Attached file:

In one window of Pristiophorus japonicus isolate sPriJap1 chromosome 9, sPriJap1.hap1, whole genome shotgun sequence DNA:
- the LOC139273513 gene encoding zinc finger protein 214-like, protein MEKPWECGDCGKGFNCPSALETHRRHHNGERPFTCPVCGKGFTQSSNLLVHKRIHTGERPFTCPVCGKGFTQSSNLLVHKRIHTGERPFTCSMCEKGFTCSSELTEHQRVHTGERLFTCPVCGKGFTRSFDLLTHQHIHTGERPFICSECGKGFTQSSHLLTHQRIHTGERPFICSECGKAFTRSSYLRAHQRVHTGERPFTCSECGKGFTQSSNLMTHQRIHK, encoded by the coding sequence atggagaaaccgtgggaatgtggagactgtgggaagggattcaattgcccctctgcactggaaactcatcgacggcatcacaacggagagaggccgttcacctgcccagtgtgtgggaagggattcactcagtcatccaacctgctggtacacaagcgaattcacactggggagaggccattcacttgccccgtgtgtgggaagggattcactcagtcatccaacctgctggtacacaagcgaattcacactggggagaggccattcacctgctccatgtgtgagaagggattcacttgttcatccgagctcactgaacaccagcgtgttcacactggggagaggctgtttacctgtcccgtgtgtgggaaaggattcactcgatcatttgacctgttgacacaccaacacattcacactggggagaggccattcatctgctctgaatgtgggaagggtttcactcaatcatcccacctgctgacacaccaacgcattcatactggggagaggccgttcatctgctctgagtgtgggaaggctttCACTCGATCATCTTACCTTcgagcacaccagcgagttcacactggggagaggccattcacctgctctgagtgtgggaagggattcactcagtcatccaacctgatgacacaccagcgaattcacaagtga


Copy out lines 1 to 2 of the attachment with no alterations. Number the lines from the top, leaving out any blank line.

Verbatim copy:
In one window of Pristiophorus japonicus isolate sPriJap1 chromosome 9, sPriJap1.hap1, whole genome shotgun sequence DNA:
- the LOC139273513 gene encoding zinc finger protein 214-like, protein MEKPWECGDCGKGFNCPSALETHRRHHNGERPFTCPVCGKGFTQSSNLLVHKRIHTGERPFTCPVCGKGFTQSSNLLVHKRIHTGERPFTCSMCEKGFTCSSELTEHQRVHTGERLFTCPVCGKGFTRSFDLLTHQHIHTGERPFICSECGKGFTQSSHLLTHQRIHTGERPFICSECGKAFTRSSYLRAHQRVHTGERPFTCSECGKGFTQSSNLMTHQRIHK, encoded by the coding sequence atggagaaaccgtgggaatgtggagactgtgggaagggattcaattgcccctctgcactggaaactcatcgacggcatcacaacggagagaggccgttcacctgcccagtgtgtgggaagggattcactcagtcatccaacctgctggtacacaagcgaattcacactggggagaggccattcacttgccccgtgtgtgggaagggattcactcagtcatccaacctgctggtacacaagcgaattcacactggggagaggccattcacctgctccatgtgtgagaagggattcacttgttcatccgagctcactgaacaccagcgtgttcacactggggagaggctgtttacctgtcccgtgtgtgggaaaggattcactcgatcatttgacctgttgacacaccaacacattcacactggggagaggccattcatctgctctgaatgtgggaagggtttcactcaatcatcccacctgctgacacaccaacgcattcatactggggagaggccgttcatctgctctgagtgtgggaaggctttCACTCGATCATCTTACCTTcgagcacaccagcgagttcacactggggagaggccattcacctgctctgagtgtgggaagggattcactcagtcatccaacctgatgacacaccagcgaattcacaagtga